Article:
In Galois Deformation Rings we discussed the dual numbers as well as the concept of deformations. The dual numbers are numbers with an additional “tangent direction” or a “derivative” – we can further take into account higher order derivatives to consider deformations, which leads us to the concept of deformations.
In this post, we will consider spaces related to deformations, called formal schemes. Let us begin with a motivating example. Consider a field . From algebraic geometry, we know that the underlying topological space of the scheme is just a single point. What about the dual numbers, which is the ring . What is the underlying topological space of the scheme ? It turns out it is also just the point!
So as far as the underlying topological spaces go, there is no difference between and – they are both just points. This is because they both have one prime ideal. For this is the ideal , which is also its only ideal that is not itself. For , its one prime ideal is the ideal ; note that the ideal in is not prime, which is related to this ring not being an integral domain. However a scheme is more than just its underlying topological space, one also has the data of its structure sheaf, i.e. its ring of regular functions, and in this regard and are different.
We sometimes consider as a “thickening” of – they are both just the point, but the functions on have derivatives, as if there were tangent directions on the point that is the underlying space of on which one can move “infinitesimally”, unlike on the point that is the underlying space of .
Just like in our discussion in Galois Deformation Rings, we may want to consider not only the “first-order derivatives” which appear in the dual numbers but also “higher-order derivatives”; we may even want to consider all of them together. This amounts to taking the inverse limit , which is the formal power series ring . However, if we take , we will see that it actually has two points, a “generic point” (corresponding to the ideal , which is prime because is an integral domain) and a “special point” (corresponding to the ideal , which is also prime and furthermore the lone maximal ideal), unlike or (or more generally , for any , justified by similar reasons to the preceding argument).
This is where formal schemes come in – a formal scheme can express the “thickening” of some other scheme, with all the “higher-order derivatives”, where the underlying topological space is the same as that of the original scheme but the structure sheaf might be different, to reflect this “thickening”.
A topological ring is a ring equipped with a topology such that the usual ring operations are continuous with respect to this topology. In this post we will mostly consider the -adic topology, for some ideal called the ideal of definition. This topology is generated by a basis consisting of sets of the form , for in .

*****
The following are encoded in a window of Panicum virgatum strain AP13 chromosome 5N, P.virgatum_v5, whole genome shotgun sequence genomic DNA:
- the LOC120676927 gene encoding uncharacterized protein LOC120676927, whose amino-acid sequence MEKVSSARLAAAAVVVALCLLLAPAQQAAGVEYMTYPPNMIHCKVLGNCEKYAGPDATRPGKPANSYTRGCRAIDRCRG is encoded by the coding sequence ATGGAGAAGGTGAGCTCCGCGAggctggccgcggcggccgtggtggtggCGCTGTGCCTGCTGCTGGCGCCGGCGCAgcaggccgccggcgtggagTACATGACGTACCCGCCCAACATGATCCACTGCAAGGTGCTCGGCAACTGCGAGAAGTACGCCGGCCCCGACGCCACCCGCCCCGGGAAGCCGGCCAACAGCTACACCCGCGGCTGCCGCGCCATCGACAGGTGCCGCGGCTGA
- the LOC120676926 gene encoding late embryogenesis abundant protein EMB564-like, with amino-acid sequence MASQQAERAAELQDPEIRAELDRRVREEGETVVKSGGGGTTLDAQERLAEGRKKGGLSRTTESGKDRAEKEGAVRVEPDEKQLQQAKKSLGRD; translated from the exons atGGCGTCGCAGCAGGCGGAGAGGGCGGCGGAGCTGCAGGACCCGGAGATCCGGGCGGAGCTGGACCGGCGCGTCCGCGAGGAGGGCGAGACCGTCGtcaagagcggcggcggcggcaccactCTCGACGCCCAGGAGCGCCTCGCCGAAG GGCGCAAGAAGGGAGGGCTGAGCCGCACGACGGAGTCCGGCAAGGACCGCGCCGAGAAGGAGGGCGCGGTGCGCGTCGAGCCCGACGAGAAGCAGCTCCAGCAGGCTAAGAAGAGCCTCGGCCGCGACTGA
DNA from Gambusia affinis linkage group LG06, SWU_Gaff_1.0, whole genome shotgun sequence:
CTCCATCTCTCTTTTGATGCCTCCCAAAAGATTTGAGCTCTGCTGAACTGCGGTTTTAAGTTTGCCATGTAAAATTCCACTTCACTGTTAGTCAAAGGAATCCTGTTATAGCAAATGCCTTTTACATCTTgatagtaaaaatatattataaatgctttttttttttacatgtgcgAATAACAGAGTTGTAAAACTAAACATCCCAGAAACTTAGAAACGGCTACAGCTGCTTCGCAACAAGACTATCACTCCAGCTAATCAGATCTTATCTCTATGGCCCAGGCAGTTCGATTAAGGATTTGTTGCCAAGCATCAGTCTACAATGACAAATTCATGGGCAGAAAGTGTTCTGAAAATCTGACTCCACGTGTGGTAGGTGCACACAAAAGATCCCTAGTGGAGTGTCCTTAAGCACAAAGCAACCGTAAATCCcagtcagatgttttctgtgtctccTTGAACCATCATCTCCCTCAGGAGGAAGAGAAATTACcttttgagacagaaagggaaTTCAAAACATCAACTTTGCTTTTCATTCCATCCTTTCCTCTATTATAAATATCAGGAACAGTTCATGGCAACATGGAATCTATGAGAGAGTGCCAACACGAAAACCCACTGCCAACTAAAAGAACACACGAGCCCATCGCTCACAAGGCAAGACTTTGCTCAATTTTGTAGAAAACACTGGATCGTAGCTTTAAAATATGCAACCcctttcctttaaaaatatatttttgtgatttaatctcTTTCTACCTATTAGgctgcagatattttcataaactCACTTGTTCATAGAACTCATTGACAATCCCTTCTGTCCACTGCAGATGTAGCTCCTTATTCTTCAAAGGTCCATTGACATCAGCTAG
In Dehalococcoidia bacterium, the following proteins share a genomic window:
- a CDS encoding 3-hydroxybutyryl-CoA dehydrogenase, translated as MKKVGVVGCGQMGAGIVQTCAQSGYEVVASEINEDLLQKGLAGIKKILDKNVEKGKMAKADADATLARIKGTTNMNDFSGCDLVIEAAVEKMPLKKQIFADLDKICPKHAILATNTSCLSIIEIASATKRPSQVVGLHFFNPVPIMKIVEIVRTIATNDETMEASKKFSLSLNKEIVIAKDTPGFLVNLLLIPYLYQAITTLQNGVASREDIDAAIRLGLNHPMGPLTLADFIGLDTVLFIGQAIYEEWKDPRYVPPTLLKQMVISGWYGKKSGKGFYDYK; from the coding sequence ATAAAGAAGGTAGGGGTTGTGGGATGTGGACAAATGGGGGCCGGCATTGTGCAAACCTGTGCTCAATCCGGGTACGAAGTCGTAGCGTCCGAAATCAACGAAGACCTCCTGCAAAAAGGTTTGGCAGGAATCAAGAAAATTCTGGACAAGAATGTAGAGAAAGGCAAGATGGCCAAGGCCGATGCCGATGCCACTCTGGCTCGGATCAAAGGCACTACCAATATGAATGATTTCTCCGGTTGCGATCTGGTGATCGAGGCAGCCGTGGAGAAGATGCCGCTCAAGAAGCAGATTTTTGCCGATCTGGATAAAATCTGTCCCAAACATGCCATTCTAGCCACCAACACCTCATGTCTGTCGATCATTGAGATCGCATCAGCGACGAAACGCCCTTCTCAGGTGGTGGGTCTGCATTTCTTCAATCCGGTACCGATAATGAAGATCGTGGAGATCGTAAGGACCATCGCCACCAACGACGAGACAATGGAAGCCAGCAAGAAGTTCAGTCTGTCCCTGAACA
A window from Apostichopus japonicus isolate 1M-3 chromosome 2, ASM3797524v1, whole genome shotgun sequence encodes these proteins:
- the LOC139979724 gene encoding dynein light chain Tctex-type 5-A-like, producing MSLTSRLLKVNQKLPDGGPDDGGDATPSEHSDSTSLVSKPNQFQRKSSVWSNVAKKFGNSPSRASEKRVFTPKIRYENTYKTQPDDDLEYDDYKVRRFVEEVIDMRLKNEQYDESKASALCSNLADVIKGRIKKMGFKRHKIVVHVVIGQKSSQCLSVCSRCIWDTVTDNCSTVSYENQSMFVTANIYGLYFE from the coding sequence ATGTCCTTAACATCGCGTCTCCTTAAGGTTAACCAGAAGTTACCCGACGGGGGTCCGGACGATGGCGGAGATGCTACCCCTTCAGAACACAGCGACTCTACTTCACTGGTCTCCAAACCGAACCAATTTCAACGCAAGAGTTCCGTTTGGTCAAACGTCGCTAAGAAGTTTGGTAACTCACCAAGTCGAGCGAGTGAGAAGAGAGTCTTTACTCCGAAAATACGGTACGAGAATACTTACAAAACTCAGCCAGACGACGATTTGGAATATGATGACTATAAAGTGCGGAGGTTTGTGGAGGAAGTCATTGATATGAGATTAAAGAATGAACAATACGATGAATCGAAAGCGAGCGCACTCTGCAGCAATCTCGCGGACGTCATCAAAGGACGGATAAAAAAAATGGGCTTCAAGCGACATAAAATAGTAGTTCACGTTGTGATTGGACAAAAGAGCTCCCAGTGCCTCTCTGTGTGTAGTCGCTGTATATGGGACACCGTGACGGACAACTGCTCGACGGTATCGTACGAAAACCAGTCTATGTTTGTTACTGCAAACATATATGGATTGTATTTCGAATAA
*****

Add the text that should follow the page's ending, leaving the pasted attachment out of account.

An example of a topological ring with the -adic topology is the formal power series ring which we have discussed, together with the ideal of definition . Another example is the p-adic integers , together with the ideal of definition . We note that all these examples are complete with respect to the -adic topology.
More generally for higher dimension one can take, say, an affine variety cut out by some polynomial equation, say , and consider the ring . Note that is an affine variety. Now we can form a topological ring complete with respect to the -adic topology, by taking the completion with respect to the ideal , i.e. the inverse limit of the diagram
The formation of this ring is an important step in describing the “thickening” of the affine variety , but as said above, it cannot just be done by taking the “spectrum”. Therefore we introduce the idea of a formal spectrum.
Let be a Noetherian topological ring and let be an ideal of definition. In addition, let be complete with respect to the -adic topology. We define the formal spectrum of , denoted , to be the pair , where is the underlying topological space of , and the structure sheaf is defined by setting to be the -adic completion of , for the distinguished open set corresponding to . Applied to the examples earlier, this gives us what we want – a sort of “thickening” of some affine scheme, with an underlying topological space the same as that of the original scheme but with a structure sheaf of functions with “higher-order derivatives”.
More generally, to include the “non-affine” case a formal scheme is a topologically ringed space, i.e. a pair where is a topological space and is a sheaf of topological rings, such that for any point of there is an open neighborhood of which is isomorphic as a topologically ringed space to for some Noetherian topological ring .
Aside from being useful in deformation theory, formal schemes are also related to rigid analytic spaces (see also Rigid Analytic Spaces). For certain types of formal schemes (“locally formally of finite type over “) one can assign (functorially) a rigid analytic space. For example, this functor will assign to the formal scheme the open unit disc (the interior of the closed unit disc in Rigid Analytic Spaces). This functor is called the generic fiber functor, which is an odd name, because has no “generic points”! However, there is a way to make this name make more sense using the language of adic spaces, which also subsumes the theory of both formal schemes and rigid analytic spaces, and also provides a natural home for the perfectoid spaces we hinted at in Perfectoid Fields. The theory of adic spaces will hopefully be discussed in some future post on this blog.
Formal Scheme on Wikipedia
Berkeley Lectures on p-adic Geometry by Peter Scholze and Jared Weinstein
Modular Curves at Infinite Level by Jared Weinstein
Adic Spaces by Jared Weinstein
Algebraic Geometry by Robin Hartshorne